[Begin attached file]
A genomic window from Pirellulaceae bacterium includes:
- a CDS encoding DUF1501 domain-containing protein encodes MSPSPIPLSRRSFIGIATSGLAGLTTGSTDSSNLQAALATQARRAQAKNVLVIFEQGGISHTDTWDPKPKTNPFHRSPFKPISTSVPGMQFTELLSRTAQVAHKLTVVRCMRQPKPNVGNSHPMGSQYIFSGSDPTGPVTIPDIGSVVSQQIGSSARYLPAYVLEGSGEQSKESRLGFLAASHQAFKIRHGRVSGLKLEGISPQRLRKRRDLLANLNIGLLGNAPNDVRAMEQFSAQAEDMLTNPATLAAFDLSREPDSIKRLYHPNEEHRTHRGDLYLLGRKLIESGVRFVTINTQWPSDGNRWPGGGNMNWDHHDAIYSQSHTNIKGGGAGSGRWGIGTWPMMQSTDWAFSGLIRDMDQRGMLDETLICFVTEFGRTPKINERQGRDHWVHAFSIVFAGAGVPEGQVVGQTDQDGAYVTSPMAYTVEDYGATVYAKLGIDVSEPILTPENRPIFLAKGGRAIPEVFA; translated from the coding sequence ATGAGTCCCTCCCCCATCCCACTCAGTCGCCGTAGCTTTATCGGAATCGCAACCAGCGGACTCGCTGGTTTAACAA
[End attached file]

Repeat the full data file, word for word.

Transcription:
A genomic window from Pirellulaceae bacterium includes:
- a CDS encoding DUF1501 domain-containing protein encodes MSPSPIPLSRRSFIGIATSGLAGLTTGSTDSSNLQAALATQARRAQAKNVLVIFEQGGISHTDTWDPKPKTNPFHRSPFKPISTSVPGMQFTELLSRTAQVAHKLTVVRCMRQPKPNVGNSHPMGSQYIFSGSDPTGPVTIPDIGSVVSQQIGSSARYLPAYVLEGSGEQSKESRLGFLAASHQAFKIRHGRVSGLKLEGISPQRLRKRRDLLANLNIGLLGNAPNDVRAMEQFSAQAEDMLTNPATLAAFDLSREPDSIKRLYHPNEEHRTHRGDLYLLGRKLIESGVRFVTINTQWPSDGNRWPGGGNMNWDHHDAIYSQSHTNIKGGGAGSGRWGIGTWPMMQSTDWAFSGLIRDMDQRGMLDETLICFVTEFGRTPKINERQGRDHWVHAFSIVFAGAGVPEGQVVGQTDQDGAYVTSPMAYTVEDYGATVYAKLGIDVSEPILTPENRPIFLAKGGRAIPEVFA; translated from the coding sequence ATGAGTCCCTCCCCCATCCCACTCAGTCGCCGTAGCTTTATCGGAATCGCAACCAGCGGACTCGCTGGTTTAACAA